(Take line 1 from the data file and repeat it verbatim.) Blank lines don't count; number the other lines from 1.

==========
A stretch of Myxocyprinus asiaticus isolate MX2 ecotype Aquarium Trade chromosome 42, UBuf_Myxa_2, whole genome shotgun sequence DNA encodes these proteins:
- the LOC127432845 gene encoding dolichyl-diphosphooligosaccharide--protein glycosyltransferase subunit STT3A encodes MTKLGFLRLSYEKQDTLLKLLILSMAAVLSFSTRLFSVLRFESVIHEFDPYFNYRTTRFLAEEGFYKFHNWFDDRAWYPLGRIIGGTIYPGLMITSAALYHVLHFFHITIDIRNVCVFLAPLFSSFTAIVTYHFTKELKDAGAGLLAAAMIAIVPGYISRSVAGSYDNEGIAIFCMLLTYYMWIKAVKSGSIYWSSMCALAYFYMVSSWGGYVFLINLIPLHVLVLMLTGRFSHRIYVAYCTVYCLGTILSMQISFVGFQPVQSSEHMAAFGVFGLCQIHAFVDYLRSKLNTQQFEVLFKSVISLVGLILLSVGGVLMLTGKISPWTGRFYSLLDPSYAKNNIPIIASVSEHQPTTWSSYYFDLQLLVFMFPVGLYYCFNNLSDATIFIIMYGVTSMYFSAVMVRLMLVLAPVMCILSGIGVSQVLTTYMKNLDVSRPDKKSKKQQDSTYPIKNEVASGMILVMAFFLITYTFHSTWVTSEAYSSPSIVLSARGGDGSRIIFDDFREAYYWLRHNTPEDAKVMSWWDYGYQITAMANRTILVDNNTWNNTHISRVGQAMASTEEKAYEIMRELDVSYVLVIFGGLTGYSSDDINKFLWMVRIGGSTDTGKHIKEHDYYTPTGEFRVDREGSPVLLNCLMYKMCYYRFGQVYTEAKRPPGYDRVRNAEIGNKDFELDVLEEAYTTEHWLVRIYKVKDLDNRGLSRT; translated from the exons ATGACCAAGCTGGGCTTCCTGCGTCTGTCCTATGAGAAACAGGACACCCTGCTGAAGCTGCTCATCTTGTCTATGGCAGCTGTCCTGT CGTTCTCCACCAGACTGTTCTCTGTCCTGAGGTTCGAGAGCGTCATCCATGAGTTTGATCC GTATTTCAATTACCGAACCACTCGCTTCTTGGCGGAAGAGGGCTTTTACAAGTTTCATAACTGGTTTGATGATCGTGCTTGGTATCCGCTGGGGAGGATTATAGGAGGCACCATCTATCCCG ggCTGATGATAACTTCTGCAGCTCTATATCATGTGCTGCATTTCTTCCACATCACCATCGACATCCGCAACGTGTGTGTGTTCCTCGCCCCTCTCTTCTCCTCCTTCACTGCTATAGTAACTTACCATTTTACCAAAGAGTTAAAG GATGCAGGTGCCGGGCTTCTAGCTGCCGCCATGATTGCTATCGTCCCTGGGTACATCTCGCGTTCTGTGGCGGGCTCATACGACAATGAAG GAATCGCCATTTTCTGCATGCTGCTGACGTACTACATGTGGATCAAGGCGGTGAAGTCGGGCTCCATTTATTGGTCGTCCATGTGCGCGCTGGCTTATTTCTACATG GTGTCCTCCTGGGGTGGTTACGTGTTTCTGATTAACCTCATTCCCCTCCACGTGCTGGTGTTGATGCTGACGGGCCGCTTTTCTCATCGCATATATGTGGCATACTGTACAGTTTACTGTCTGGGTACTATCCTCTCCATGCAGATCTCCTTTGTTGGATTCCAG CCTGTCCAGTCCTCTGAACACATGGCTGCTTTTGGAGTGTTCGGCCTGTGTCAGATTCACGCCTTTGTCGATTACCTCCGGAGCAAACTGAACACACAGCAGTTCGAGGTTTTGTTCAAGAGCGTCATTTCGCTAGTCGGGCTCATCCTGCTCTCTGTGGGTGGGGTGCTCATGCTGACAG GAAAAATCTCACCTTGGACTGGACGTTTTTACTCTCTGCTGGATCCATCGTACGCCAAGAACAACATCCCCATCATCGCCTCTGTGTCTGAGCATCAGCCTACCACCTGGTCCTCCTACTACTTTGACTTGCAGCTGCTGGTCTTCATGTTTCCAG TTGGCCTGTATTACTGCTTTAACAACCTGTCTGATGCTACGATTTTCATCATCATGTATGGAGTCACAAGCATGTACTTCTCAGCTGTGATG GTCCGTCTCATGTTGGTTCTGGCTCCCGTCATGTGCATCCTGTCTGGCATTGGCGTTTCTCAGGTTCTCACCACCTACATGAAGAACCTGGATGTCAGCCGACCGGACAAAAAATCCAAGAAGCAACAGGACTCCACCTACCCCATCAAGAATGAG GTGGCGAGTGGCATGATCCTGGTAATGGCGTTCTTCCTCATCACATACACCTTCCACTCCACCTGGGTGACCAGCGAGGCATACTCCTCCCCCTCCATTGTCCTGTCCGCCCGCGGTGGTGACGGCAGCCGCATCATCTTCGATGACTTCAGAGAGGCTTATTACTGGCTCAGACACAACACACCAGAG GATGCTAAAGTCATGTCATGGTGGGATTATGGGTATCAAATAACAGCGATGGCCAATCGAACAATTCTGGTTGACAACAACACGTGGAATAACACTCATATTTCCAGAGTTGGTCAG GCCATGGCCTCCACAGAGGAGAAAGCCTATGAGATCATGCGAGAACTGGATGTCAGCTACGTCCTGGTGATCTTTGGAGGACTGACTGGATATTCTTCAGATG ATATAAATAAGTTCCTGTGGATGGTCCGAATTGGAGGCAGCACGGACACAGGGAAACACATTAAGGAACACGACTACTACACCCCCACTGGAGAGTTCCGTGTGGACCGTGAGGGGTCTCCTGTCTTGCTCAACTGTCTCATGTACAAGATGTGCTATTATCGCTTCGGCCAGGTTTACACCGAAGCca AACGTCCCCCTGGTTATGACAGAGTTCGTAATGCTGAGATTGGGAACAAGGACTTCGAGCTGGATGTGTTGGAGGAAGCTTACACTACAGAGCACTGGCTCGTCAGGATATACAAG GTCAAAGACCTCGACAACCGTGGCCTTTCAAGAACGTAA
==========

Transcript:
A stretch of Myxocyprinus asiaticus isolate MX2 ecotype Aquarium Trade chromosome 42, UBuf_Myxa_2, whole genome shotgun sequence DNA encodes these proteins: